Police take to Twitter to warn neighbors about a spike in crime in a small Tri-State town. It's new problem in a river city where people know each other and are used to leaving their doors unlocked. But times are changing in Dayton, Kentucky, like in many communities.
Local 12's Deborah Dixon has the new warning from Police.
Dayton, Kentucky, with its rich heritage and historic architecture, is attracting developers and businesses. Bueno Vito, the new pizzeria with its homemade sauces, is the talk of the town. In recent months, town talk includes something else.
Captain Scott O'Brien, Dayton Ky Police: "They would use heroin, pitch needles to the curb, there are children all over here."
Heroin has its hold on some people here, and its affecting everyone. There have been 35 break-ins, in four months.
"Whatever get hands on, grab, trade on the streets, pawn, so can get next hit."
Michael Rosan, Dayton Ky: "When I moved here, I expected a small town feel of security safety to raise my son."
A burglar kicked in a 100-year-old oak door to get inside the Rosan's home. Neighbors are sticking together on this, exchanging numbers and watching each other's homes. The chief is talking about a Twitter account to stay a step ahead of the thieves.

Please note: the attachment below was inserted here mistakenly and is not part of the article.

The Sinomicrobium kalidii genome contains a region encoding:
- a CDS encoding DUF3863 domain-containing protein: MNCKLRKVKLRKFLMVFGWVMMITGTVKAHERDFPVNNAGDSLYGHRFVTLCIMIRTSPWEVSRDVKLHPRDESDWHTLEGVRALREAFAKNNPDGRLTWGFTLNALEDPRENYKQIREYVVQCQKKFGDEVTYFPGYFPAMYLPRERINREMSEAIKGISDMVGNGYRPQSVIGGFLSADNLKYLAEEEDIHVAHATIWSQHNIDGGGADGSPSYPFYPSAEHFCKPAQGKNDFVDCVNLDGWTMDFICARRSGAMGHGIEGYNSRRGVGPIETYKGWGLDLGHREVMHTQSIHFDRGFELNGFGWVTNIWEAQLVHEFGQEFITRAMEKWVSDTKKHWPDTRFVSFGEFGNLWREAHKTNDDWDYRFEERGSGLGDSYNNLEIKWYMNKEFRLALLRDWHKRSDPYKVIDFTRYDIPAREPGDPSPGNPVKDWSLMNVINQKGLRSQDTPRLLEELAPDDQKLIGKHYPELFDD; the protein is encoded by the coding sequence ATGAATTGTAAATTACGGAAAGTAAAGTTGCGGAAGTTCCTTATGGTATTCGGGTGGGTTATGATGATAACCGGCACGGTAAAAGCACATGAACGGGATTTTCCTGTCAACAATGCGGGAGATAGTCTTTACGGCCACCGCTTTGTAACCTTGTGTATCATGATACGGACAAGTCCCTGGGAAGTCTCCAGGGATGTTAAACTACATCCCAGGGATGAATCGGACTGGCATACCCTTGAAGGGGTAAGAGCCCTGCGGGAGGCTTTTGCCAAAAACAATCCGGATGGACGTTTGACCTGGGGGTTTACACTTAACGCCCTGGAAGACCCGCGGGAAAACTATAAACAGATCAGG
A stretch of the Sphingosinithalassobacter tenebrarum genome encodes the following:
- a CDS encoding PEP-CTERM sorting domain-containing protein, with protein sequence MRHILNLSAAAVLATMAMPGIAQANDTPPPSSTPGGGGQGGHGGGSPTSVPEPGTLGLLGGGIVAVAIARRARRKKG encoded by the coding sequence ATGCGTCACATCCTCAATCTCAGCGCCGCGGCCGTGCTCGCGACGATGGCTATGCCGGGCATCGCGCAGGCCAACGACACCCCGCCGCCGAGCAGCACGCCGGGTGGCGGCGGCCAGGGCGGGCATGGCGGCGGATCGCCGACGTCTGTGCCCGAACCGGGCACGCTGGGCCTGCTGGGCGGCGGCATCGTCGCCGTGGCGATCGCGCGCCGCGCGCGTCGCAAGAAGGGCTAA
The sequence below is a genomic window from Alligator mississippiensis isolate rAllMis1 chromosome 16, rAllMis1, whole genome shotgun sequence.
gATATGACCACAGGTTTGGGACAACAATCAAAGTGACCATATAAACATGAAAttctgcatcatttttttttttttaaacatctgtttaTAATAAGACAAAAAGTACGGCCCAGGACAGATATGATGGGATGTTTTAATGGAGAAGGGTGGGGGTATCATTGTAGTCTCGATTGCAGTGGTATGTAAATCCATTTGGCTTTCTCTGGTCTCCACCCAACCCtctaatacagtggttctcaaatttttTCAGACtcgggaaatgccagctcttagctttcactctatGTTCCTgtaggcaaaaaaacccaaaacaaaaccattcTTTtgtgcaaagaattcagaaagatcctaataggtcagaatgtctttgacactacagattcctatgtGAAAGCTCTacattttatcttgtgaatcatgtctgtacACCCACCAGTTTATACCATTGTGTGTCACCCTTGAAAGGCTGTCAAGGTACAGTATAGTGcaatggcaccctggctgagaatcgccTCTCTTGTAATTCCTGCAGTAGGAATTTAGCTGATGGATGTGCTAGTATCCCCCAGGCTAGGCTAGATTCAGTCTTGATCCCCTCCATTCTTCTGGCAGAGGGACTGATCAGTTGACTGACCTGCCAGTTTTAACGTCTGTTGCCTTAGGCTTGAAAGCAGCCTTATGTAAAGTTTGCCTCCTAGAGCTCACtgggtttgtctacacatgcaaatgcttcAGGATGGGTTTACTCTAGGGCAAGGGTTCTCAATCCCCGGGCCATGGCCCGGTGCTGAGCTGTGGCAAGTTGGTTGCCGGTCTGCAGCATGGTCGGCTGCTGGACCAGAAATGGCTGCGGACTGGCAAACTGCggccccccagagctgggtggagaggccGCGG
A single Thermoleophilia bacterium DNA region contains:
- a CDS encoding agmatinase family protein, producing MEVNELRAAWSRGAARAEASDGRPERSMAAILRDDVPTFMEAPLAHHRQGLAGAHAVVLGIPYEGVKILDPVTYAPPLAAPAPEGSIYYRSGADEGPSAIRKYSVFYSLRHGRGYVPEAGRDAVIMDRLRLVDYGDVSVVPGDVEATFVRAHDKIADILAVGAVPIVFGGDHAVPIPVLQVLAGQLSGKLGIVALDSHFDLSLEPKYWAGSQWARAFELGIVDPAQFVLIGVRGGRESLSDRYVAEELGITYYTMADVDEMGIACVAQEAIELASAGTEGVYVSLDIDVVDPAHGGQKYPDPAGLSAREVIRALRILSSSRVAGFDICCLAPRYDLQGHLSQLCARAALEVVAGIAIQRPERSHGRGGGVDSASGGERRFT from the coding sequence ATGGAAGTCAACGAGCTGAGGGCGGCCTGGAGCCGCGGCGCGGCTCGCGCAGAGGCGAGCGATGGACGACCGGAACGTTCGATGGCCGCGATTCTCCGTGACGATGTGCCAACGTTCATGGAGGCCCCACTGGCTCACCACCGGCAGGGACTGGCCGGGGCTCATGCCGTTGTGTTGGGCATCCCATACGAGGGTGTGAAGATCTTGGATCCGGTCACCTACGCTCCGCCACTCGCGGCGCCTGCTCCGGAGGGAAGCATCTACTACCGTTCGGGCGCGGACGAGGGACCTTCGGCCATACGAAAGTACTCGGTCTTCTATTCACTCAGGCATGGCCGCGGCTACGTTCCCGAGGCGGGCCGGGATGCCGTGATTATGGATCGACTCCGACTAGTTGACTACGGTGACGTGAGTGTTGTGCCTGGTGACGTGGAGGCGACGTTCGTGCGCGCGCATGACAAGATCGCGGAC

Chief Mark Antrobus, Dayton Kentucky Police: "This is going on in your block, lock windows, doors, even if you're going to the post office or to get a bite to eat, it's a crime of opportunity."
Deborah Dixon: "The problem is, in a town where the problem used to be drinking and fighting, a hit of heroin can cost less than a 12 pack of bud light."
And it's more powerful. Overdose runs are pretty common.
Andy McMahan, Paramedic, Firefighter: "I try to tell them, you overdose, you were almost dead, now you can change your life."
Heroin is so addictive, a near overdose may not be enough to go straight. All the people of Dayton can do is make it harder for them to get their next hit.
Police say the heroin users go across the 471 bridge into Cincinnati to buy the drug.